Warburton, Eliot
Travels in Egypt and the Holy Land, or, The crescent and the cross: comprising the romance and realities of eastern travel — Philadelphia, 1859

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THE CRESCENT AND THE CROSS. [chap, xvi

your soul, and do you seek for their realization ? Or have
mere curiosity and the spirit of unrest driven you forth to
wander ? Come away to the Nile. Here are sunshines that
are never clouded, and fragrant airs as gentle as a maiden's
whisper ; instead of northern gales that howl around you as if
vou were an old battlement. Here are nights all a-glow with
stars, and a crescent moon, that seems bowing to you by courtesy,
not bent double by rheumatism. You never hear the sound of
your native tongue ; and somehow men don't talk, and there-
fore don't think, so lightly when they have to translate their
thoughts into a strange language. Here is the highest species
of monastic retirement: you stand apart from the world; you
see its inhabitants so widely differing from yourself in their
appearance, their habits, their hopes, and their fears, that you
are enabled to look upon man in the abstract and to study his
phenomena without prejudice. As you recede from Europe
further and further on, towards the silent regions of the Past,
you live more and more in that Past; the river over which you
glide—the desert, the forest, the very air you breathe—are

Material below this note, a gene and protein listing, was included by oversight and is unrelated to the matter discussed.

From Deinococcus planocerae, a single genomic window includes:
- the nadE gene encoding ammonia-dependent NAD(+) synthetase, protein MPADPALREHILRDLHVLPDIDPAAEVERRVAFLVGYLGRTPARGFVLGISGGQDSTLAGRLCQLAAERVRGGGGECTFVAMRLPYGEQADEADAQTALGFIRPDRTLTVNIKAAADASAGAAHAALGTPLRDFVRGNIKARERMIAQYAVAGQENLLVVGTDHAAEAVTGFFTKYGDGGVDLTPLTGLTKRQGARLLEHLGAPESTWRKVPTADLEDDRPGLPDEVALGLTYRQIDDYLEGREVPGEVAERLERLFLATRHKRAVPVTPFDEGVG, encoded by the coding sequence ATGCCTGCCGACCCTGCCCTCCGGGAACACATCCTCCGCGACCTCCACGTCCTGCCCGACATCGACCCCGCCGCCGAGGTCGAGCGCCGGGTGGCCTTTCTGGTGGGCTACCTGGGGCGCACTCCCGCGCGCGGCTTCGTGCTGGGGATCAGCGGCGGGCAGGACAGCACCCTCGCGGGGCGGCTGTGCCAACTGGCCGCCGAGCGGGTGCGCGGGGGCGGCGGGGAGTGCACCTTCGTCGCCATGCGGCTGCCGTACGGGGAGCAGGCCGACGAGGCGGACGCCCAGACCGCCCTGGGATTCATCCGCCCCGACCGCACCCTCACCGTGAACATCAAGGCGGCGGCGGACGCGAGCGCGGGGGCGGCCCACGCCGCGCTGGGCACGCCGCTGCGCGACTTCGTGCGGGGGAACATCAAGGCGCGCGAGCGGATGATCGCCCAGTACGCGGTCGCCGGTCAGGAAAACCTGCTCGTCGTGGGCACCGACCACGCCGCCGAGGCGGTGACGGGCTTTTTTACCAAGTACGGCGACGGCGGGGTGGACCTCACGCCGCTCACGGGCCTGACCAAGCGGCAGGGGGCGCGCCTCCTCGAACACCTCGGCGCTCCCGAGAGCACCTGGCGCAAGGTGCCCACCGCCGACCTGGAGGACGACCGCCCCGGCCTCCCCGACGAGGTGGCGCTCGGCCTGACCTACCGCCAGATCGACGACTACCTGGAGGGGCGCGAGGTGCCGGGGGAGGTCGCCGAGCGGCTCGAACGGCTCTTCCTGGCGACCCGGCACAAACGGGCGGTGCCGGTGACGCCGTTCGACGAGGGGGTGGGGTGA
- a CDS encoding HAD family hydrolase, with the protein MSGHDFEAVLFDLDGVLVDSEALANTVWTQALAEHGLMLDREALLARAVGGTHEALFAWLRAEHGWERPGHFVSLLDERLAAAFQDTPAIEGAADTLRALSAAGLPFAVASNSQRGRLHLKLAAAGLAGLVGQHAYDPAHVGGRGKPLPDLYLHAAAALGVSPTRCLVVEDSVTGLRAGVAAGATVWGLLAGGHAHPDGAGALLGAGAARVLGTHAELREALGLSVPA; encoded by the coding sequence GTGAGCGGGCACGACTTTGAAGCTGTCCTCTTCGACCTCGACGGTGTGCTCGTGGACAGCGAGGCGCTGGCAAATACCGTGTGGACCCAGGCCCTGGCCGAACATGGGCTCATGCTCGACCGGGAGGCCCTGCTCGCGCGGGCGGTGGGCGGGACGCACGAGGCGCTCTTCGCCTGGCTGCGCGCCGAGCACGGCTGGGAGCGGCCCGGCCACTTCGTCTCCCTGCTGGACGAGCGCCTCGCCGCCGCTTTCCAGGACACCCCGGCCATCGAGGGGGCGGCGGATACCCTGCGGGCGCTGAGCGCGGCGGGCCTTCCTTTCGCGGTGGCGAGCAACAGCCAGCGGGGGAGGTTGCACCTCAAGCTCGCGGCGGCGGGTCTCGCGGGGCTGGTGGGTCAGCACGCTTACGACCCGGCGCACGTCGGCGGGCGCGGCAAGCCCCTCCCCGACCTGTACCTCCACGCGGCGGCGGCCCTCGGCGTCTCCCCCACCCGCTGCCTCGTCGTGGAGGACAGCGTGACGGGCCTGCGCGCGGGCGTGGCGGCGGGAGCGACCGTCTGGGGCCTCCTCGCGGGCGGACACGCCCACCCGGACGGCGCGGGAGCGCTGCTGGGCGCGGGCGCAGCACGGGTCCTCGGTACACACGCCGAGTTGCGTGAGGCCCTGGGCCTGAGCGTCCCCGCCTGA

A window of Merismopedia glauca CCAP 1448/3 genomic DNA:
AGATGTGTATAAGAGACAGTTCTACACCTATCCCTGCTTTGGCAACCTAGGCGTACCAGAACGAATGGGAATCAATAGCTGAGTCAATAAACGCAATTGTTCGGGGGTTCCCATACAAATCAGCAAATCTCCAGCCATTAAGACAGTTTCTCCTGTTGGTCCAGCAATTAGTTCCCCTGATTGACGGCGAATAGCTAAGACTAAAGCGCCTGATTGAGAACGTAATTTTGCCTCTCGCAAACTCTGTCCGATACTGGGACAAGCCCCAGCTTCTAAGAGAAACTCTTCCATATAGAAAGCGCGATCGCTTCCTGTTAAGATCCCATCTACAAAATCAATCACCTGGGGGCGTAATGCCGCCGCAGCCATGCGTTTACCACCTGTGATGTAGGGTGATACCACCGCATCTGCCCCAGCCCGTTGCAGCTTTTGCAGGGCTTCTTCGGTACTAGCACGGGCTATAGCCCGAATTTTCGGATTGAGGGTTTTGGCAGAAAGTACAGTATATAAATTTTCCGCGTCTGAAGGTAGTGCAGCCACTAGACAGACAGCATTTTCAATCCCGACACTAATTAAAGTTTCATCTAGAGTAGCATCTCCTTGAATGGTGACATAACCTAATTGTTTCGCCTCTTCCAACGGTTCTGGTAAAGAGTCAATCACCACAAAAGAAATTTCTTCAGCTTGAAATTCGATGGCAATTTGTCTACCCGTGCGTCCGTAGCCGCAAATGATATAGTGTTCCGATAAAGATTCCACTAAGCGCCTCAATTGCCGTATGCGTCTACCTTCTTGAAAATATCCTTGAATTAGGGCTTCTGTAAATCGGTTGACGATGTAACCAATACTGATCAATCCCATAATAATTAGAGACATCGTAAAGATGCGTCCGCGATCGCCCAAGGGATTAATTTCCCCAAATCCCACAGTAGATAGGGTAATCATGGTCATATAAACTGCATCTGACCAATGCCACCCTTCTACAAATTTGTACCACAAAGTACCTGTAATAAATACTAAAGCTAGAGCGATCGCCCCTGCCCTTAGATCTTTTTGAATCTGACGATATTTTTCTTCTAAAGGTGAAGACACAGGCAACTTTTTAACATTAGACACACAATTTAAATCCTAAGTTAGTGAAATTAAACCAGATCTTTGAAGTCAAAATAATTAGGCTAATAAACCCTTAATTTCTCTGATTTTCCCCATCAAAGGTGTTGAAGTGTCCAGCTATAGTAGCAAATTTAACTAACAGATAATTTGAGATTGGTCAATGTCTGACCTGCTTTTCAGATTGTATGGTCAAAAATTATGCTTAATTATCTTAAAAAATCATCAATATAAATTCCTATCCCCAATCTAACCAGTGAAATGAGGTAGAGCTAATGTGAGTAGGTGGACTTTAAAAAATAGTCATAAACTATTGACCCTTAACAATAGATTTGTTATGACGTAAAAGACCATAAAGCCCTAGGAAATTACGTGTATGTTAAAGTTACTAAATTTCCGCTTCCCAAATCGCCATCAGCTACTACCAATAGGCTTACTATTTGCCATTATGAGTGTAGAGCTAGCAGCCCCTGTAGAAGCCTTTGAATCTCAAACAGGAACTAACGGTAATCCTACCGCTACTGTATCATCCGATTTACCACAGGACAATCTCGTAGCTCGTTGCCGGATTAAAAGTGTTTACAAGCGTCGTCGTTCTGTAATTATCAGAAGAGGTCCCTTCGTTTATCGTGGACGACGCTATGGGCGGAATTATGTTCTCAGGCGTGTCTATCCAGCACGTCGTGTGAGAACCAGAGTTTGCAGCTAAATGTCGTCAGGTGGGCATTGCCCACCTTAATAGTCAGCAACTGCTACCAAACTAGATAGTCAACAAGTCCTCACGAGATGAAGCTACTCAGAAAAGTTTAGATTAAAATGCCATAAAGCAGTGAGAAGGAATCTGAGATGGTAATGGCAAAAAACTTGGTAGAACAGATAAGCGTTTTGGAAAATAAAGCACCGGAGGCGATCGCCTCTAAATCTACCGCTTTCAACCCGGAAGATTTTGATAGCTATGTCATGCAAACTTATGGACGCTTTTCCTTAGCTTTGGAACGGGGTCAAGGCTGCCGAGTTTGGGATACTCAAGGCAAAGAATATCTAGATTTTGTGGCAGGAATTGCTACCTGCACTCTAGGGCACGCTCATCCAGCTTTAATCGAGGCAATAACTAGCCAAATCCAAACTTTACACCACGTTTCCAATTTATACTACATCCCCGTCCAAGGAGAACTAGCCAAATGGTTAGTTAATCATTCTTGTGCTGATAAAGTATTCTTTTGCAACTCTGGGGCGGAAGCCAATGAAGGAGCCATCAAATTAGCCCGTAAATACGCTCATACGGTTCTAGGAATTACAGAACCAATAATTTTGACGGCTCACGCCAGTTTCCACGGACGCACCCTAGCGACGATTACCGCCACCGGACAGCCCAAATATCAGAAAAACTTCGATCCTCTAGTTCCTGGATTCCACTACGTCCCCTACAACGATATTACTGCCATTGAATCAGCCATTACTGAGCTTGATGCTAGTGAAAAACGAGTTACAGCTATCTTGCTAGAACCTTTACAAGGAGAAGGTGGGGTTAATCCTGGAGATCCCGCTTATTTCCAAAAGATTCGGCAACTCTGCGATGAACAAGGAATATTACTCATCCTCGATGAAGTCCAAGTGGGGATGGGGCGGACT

calm; the temples, in their awful solitudes, the colossal statues,
the tombs, with their guardian sphinxes, all are profoundly
calm; and, at length even your island restlessness softens down,
and merges into the universal peace around.

Cairo ! for the present farewell. It was late when I issued
from the gates, but it was impossible to be in a hurry on such
an evening, and on such a spot. The distance between the
modern metropolis and the river was once occupied by Babylon,
and is now broken by many a mound and chasm—the distorted
features of a city that died a violent death.

The metropolism of Egypt had an uneasy life of it. To say
nothing of its youth at Thebes, it has wandered about Lower
Egypt, as if it were a mere encampment. Under the name of
Memphis, it remained for some time on the western bank of the
river. It fled from Nebuchadnezzar to the opposite side under
the "alias" of Babylon; paid a visit to Alexandria under the
Ptolemies ; and returned to Babylon, where it was besieged by
Amrou. A dove built its nest in the tent of the Saracen general;
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